The role of bone resorption in the etiopathogenesis of acquired middle ear cholesteatoma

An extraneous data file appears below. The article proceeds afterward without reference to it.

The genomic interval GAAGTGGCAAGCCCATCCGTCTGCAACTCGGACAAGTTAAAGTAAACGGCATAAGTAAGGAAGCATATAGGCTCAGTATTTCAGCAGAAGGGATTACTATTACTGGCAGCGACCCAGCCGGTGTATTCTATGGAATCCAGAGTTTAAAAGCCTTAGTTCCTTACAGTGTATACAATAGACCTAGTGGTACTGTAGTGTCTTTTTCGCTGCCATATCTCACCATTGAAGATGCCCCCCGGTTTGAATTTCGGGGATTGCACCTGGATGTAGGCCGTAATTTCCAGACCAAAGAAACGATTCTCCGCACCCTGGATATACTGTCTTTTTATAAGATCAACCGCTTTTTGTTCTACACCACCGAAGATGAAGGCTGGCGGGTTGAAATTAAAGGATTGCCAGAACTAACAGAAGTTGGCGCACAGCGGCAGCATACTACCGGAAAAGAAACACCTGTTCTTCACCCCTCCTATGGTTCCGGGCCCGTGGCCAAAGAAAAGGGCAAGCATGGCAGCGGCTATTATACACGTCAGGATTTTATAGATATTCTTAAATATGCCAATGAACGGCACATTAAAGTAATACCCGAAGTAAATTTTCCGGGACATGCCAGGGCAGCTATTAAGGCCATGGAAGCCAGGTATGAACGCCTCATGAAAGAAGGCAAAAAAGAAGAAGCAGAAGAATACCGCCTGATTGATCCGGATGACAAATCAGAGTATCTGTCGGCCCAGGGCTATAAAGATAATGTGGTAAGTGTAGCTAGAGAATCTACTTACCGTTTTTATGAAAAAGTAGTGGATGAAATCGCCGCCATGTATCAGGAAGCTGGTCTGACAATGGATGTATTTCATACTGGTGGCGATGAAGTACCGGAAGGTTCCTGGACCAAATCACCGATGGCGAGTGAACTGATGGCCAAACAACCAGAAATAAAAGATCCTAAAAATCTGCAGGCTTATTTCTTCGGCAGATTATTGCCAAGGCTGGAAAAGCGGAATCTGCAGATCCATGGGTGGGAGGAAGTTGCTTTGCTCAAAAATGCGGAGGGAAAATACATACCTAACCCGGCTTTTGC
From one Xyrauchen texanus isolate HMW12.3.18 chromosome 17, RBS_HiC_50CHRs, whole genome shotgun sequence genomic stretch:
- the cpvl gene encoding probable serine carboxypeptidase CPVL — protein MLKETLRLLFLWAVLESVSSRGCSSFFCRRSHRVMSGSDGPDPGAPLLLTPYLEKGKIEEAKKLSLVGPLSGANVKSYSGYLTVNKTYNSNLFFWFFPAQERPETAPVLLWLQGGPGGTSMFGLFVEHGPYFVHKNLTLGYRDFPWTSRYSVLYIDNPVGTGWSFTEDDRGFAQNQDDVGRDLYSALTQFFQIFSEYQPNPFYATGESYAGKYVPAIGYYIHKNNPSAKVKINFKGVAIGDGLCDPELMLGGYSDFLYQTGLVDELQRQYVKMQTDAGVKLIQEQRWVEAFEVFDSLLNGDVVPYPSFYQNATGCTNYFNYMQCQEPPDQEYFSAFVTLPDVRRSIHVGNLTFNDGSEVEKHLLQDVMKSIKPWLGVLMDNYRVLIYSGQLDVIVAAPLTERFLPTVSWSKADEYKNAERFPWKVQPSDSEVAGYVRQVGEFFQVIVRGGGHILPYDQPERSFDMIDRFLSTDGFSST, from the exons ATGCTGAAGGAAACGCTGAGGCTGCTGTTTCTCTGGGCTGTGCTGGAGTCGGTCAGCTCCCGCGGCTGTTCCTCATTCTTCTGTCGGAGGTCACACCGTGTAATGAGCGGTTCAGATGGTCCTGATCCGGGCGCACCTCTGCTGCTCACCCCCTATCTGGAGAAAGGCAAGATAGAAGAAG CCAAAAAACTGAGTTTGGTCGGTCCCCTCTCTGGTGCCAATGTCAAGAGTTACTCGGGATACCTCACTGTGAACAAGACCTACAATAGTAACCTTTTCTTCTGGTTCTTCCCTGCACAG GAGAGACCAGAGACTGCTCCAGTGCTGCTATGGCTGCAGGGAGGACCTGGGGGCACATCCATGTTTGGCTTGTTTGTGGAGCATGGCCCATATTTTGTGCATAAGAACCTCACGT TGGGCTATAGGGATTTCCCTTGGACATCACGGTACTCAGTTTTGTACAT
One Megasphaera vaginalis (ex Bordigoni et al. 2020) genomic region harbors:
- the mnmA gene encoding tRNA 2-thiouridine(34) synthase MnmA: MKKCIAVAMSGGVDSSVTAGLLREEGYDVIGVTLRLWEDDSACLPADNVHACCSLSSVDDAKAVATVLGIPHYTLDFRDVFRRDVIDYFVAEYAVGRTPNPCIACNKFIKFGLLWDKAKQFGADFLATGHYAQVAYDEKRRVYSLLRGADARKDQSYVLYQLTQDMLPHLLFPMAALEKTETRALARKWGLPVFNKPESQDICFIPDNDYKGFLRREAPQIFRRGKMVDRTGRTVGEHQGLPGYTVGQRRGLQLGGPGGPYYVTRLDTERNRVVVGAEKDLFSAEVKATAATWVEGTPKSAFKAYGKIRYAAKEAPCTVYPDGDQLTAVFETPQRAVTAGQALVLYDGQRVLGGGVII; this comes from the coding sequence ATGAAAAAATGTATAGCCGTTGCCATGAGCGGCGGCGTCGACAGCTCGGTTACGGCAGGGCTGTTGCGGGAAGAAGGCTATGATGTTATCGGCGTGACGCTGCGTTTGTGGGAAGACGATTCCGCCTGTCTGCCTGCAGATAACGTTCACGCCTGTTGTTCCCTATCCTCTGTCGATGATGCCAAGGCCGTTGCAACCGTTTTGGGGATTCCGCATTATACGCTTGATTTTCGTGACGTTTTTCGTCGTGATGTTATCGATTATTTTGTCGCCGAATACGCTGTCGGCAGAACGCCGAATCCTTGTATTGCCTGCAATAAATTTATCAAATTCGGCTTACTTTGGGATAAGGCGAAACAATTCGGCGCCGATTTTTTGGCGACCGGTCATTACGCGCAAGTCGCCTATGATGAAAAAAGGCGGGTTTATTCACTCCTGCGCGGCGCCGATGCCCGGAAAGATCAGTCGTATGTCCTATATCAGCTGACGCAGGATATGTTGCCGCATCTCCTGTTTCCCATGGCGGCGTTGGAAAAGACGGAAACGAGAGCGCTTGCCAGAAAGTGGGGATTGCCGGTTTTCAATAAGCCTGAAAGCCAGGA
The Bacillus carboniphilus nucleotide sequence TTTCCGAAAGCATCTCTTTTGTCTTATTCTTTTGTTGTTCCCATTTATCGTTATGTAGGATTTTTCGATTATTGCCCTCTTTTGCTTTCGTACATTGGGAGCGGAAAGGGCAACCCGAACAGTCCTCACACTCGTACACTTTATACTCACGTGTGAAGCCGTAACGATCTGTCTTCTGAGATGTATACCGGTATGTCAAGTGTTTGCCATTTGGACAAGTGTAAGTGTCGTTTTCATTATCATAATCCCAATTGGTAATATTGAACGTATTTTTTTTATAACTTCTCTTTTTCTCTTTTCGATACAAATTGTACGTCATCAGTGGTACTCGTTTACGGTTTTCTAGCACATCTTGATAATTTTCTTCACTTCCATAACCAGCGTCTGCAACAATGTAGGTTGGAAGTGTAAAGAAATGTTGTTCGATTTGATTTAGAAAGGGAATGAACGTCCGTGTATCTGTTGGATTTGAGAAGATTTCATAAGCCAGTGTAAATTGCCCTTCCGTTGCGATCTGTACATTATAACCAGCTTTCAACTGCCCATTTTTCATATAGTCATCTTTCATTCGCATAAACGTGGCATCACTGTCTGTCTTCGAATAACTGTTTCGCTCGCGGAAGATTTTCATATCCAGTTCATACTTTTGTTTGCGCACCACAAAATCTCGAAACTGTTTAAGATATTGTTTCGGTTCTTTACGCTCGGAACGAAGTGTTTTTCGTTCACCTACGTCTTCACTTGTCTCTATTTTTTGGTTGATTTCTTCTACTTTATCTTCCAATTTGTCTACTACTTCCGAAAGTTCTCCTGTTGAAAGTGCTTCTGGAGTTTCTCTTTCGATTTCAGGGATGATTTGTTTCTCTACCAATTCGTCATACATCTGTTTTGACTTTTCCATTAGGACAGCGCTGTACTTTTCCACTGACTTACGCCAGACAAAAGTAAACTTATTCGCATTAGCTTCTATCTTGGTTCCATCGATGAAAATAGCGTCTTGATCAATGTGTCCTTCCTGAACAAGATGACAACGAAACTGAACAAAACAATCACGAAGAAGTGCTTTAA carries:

Cholesteatoma is a destructive disease characterized by the progressive expansion of keratinizing squamous epithelium in the middle ear and mastoid, and chronic inflammatory reaction of the subepithelial connective tissue. N-Acetyl-β-d-hexosaminidase (HEX) catalyzes the release of terminal non-reducing N-acetyl-d-hexosamine residues acting on glucosides and galactosides in glycoproteins, GM2-gangliosides and glycosaminoglycans (GAGs). In this study the activities of HEX were measured in cholesteatoma tissue and in normal skin to demonstrate a possible role of HEX in bone resorption in the area adjacent to cholesteatoma. Cholesteatomas (n = 21) and normal adult retroauricular skin (controls, n = 21), were collected from patients during surgery due to chronic otitis media. In 20 of 21 specimens a significantly higher activity of HEX was observed in cholesteatoma tissue compared with that in normal skin. Mean release of HEX from the activated cells was 68.55 ± 30.77 nkat/g wet tissue in cholesteatoma and 31.79 ± 10.02 nkat/g wet tissue in skin specimens. It may explain the process of bone resorption in the area adjacent to cholesteatoma, i.e. ossicles or temporal bone. This study suggests that drugs inhibiting HEX activity, such as iminocyclitols, may be useful in cholesteatoma treatment.